What is the purpose of YA fiction? What should and shouldn’t it do – and how? by Alexia Casale

A good post that discusses a difficult topic. As a YA author whose books have been called “a bit dark”, I appreciate this author’s treatment of the subject.

ACcrompressedcropA British-American citizen of Italian heritage, Alexia is an editor, teacher and writing consultant. After studying psychology then educational technology at Cambridge, she moved to New York to work on a Tony-award-winning Broadway show before completing a PhD and teaching qualification. In between, she worked as a West End script-critic, box-office manager for a music festival and executive editor of a human rights journal. Alexia has always wanted a Dragon; luckily, she has her very own rib in a pot…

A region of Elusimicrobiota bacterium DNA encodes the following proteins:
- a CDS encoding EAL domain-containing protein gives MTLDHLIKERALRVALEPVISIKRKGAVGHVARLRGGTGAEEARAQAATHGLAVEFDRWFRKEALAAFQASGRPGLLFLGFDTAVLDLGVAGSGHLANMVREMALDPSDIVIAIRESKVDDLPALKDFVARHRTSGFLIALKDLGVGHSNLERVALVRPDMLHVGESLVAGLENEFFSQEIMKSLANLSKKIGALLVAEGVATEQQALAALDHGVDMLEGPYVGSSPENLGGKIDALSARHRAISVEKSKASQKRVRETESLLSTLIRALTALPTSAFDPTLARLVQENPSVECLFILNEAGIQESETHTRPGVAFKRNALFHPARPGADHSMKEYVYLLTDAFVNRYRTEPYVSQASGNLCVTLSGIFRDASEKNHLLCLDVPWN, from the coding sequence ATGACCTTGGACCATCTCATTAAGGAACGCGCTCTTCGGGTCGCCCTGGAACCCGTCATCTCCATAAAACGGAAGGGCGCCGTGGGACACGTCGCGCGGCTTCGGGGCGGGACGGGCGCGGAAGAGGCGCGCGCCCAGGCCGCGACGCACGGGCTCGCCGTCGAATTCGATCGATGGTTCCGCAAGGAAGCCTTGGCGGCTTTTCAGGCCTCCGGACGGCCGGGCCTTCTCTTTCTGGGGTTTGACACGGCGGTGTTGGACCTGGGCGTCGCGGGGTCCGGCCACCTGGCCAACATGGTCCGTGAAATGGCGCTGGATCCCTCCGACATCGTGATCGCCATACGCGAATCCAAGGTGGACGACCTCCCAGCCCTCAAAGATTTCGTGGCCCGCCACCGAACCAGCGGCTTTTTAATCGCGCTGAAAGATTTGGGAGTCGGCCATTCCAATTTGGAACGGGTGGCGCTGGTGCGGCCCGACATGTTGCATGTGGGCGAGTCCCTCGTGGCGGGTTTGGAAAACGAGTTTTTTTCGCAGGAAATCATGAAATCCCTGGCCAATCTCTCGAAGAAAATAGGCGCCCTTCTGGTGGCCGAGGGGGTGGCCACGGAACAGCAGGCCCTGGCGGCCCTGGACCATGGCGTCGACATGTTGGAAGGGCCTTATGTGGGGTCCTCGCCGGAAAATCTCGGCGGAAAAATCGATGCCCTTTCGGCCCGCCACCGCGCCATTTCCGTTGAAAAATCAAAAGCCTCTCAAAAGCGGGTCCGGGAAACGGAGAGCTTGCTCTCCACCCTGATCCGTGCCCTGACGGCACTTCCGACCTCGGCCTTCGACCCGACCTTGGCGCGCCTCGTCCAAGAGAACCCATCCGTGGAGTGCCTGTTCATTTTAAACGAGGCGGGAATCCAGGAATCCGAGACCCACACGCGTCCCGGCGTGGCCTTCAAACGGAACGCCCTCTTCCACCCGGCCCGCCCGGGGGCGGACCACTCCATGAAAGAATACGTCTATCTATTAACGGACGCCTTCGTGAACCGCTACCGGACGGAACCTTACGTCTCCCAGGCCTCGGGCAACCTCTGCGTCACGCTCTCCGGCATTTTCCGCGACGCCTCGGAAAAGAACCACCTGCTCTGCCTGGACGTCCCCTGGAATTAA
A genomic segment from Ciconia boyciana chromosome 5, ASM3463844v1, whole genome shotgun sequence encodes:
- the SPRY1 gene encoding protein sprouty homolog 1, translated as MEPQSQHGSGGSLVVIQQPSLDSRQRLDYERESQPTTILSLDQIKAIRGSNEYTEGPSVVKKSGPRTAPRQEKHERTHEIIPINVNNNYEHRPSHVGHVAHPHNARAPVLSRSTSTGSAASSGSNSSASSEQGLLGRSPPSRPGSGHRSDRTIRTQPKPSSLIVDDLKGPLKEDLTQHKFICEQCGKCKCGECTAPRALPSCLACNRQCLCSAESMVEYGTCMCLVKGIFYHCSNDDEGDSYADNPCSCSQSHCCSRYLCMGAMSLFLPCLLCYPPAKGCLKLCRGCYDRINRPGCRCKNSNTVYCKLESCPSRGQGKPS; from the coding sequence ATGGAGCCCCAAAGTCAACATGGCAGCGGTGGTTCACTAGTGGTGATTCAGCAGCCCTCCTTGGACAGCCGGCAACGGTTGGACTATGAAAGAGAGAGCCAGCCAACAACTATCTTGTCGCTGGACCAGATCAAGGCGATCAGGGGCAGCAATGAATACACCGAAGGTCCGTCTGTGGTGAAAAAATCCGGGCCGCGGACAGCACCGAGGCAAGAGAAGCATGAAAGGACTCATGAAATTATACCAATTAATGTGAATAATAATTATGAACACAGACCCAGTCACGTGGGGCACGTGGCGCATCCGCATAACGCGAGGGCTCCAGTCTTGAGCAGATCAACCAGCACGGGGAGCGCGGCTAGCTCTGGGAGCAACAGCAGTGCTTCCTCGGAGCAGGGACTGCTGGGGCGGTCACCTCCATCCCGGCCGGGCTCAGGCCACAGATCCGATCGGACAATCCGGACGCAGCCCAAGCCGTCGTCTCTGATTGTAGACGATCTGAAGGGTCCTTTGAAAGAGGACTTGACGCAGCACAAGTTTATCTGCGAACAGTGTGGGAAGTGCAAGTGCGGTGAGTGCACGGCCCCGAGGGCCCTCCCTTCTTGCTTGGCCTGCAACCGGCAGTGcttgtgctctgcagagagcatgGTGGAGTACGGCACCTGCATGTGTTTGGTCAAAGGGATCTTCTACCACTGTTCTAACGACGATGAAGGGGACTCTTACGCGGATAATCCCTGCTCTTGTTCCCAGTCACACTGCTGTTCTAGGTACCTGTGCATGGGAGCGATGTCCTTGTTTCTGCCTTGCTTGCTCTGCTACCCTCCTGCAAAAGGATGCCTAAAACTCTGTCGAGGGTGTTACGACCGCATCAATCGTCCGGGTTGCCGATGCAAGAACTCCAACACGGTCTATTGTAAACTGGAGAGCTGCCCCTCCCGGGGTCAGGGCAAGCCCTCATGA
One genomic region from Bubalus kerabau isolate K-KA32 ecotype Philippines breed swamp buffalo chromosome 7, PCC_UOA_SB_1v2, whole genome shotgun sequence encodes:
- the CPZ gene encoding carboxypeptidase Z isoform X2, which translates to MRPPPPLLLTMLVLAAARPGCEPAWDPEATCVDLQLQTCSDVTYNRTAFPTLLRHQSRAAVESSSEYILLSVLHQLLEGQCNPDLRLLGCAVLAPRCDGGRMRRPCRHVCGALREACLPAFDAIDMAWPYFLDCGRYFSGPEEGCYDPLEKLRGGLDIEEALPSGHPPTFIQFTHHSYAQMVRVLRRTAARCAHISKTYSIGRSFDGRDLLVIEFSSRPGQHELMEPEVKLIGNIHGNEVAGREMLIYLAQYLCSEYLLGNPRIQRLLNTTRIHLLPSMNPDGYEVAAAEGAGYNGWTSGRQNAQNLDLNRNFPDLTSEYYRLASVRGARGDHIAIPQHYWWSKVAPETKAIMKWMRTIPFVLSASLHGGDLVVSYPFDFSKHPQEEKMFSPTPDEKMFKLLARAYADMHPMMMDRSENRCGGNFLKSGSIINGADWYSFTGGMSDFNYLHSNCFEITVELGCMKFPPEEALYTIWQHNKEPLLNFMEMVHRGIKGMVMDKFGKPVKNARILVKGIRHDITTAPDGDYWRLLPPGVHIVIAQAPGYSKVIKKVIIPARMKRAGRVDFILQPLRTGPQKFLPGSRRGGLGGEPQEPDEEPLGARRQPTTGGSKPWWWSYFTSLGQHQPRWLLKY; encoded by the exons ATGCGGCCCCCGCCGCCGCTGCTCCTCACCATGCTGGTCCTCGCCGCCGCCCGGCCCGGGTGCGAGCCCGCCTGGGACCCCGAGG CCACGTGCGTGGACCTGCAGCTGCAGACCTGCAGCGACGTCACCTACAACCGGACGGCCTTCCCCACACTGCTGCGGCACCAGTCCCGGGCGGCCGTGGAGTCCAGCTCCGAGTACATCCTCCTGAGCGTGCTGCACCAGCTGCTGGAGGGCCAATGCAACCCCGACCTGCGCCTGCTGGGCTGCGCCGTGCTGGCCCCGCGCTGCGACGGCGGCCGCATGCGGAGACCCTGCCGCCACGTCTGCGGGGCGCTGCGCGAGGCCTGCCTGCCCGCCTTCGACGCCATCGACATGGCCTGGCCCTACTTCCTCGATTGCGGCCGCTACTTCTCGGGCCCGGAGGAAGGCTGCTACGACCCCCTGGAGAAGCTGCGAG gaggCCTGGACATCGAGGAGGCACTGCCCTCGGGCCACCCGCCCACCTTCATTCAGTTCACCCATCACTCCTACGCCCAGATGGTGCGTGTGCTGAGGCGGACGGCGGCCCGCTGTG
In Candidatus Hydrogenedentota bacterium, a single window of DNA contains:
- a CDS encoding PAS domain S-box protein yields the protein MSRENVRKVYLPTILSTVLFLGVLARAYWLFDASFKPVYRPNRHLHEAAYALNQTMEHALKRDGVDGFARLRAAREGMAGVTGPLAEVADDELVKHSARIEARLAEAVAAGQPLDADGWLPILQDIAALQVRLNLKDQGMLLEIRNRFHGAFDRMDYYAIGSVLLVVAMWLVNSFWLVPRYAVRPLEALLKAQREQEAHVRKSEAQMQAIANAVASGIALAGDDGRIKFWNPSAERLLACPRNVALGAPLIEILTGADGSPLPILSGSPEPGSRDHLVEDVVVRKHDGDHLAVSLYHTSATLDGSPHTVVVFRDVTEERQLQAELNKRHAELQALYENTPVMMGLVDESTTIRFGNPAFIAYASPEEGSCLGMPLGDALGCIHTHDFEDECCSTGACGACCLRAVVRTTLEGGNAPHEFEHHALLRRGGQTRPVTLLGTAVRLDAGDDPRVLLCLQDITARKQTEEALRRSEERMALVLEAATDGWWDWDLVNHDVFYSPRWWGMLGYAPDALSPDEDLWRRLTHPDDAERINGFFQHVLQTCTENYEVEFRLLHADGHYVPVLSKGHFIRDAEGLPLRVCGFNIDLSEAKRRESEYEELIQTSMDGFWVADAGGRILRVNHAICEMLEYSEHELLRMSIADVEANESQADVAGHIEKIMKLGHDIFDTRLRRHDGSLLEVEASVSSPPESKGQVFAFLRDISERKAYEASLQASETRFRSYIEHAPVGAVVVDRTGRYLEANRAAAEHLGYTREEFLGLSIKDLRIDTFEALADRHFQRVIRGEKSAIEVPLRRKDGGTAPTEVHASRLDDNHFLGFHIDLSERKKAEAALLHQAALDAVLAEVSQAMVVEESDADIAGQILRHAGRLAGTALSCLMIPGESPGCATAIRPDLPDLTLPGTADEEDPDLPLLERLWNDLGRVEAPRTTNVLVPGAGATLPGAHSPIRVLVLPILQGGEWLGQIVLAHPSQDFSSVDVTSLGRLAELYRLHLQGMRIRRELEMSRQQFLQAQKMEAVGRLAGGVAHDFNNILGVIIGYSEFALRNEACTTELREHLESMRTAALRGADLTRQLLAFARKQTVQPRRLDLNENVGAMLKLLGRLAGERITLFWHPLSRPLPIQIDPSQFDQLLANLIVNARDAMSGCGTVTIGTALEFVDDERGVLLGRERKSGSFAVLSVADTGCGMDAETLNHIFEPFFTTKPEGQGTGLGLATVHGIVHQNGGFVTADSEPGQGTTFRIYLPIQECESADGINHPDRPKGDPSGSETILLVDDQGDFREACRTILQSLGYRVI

Her debut novel, The Bone Dragon, was published in 2013.

What is the purpose of YA fiction? What should and shouldn’t it do – and how?

These are surprisingly divisive questions, but there are two main categories of opinion that I’m interested in. Both see YA fiction (and literature in general) as an important part of learning about the world and growing up: a way to vicariously live other lives…

View original post 2,375 more words

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